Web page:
The remote meeting of the Alliance, chaired by French foreign minister Jean-Yves Le Drian and German foreign minister Heiko Maas was held on the occasion of the 75th anniversary of the signing of the UN Charter. World Health Organization director-general Tedros Adhanom Ghebreyesus and UNESCO director-general Audrey Azoulay also took part in the meeting, which was to discuss reinforcing multilateral public health architecture and combating infodemics.
Christophe Deloire, also the secretary-general of Reporters Without Borders (RSF), told the meeting: “Our goal is to provide you with recommendations for a policy framework by the end of the year. In the coming months, we are going to be working with technology specialists, researchers and jurists in all continents of the world. This Forum is the equivalent for the democratic emergency of what the Intergovernmental Panel on Climate Change, the IPCC, is for the climate emergency.”
Many of the foreign ministers expressed a positive view on what the French foreign minister Le Drian referred as the “working group on infodemics” that “the Forum on Information and Democracy has just launched as part of the initiatives supported by the Alliance.” Fifteen of them, including those of Côte d’Ivoire, Costa Rica, Greece, Luxembourg, India and Italy, said they were looking forward to the Forum’s recommendations.
“Ghana commends the Alliance for Multilateralism for encouraging the Forum on Information and Democracy to include the Covid-19 crisis and related infodemics in its stream of work,” foreign minister Shirley Ayorkor Botchway said. “Ghana is pleased to support the working group of independent experts being created by the Forum on Information and Democracy, and looks forward to their report during the third edition of the Paris Peace Forum in November 2020,” she added.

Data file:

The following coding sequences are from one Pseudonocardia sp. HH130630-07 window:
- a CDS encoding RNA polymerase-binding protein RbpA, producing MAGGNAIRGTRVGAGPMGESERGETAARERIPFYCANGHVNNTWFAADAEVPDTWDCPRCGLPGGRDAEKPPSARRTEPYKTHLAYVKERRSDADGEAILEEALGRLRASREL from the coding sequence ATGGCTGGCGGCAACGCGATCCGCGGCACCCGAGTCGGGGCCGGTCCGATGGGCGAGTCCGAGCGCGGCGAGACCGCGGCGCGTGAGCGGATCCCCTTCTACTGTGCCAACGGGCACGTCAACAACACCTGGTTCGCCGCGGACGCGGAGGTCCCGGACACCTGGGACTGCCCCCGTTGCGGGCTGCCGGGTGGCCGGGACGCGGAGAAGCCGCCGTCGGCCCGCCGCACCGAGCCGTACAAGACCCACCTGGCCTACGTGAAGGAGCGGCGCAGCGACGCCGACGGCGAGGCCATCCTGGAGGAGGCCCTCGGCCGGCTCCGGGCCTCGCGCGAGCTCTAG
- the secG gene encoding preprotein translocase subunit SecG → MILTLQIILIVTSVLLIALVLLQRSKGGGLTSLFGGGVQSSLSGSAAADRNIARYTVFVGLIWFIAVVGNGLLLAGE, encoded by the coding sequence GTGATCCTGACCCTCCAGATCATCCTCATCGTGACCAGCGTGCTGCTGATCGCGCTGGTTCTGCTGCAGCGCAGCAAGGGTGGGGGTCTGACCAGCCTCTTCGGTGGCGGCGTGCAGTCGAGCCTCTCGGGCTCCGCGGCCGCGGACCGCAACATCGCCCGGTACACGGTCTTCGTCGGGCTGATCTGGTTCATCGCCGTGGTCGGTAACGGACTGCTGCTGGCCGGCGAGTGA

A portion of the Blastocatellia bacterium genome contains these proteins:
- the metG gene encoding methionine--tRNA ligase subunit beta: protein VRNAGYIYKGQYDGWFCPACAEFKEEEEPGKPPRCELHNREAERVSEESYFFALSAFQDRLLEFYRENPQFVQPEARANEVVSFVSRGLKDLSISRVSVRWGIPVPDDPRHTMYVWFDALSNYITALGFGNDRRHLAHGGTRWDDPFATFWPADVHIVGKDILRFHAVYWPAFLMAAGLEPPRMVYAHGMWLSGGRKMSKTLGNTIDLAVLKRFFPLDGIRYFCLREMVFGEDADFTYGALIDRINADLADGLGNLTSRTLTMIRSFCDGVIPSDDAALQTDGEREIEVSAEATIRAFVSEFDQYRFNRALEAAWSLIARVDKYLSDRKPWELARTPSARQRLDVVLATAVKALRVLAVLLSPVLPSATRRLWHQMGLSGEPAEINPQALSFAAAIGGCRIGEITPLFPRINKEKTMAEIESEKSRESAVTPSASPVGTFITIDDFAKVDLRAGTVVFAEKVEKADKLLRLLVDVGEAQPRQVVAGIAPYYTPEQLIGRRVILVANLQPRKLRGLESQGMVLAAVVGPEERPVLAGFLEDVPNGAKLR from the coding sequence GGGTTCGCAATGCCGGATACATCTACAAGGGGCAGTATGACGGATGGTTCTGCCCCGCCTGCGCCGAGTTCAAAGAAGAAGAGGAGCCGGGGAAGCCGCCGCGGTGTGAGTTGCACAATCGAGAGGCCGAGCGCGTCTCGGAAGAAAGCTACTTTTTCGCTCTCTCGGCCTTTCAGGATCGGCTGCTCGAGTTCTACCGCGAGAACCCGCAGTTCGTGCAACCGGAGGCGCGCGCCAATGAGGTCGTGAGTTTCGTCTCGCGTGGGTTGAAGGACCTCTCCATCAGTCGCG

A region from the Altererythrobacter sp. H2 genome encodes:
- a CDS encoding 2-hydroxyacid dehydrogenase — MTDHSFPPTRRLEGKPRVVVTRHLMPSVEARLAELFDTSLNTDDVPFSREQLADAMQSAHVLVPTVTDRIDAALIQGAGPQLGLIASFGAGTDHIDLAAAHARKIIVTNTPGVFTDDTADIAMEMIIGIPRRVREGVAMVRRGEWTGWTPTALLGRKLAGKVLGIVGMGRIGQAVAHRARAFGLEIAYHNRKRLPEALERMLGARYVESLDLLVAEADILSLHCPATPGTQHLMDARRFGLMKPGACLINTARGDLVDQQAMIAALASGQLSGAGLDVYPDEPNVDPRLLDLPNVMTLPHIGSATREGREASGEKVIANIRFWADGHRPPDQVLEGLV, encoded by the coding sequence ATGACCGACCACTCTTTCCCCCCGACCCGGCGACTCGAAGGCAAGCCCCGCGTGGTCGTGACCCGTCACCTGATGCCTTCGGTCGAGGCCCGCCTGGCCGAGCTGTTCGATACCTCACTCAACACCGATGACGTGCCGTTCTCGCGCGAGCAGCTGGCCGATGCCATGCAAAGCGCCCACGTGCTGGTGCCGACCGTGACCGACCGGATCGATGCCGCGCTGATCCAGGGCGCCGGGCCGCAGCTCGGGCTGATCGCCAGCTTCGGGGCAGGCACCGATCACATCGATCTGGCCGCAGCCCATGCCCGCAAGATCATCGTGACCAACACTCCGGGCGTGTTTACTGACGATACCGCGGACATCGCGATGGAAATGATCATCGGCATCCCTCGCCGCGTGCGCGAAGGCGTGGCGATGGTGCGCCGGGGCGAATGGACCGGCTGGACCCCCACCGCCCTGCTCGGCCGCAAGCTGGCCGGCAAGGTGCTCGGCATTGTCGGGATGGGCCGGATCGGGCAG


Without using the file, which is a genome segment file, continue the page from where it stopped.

South Korea’s foreign minister, Kang Kyung-wha, said she welcomed the fact that the working group would “guide the members of the Alliance through this new realm of unforeseen challenges” and urged the Forum to be “ambitious in this endeavour” in order to “come to grips with all the ills of the so-called post-truth era that have sinked into our societies for too long.”
After stressing the importance of “promoting measures to guarantee pluralist democracy and the integrity of news and information,” Belgian foreign minister Philippe Coffin pledged to support the working group and to “encourage the digital platforms to contribute.”
UNESCO’s Azoulay said: “I hail the creation of a working group on infodemics, whose conclusions we await with great interest. By paying special attention to the responsibility of the leading digital actors, this working group is addressing a key issue – the transparency of algorithms and their ability to respond quickly in the moderation of content.”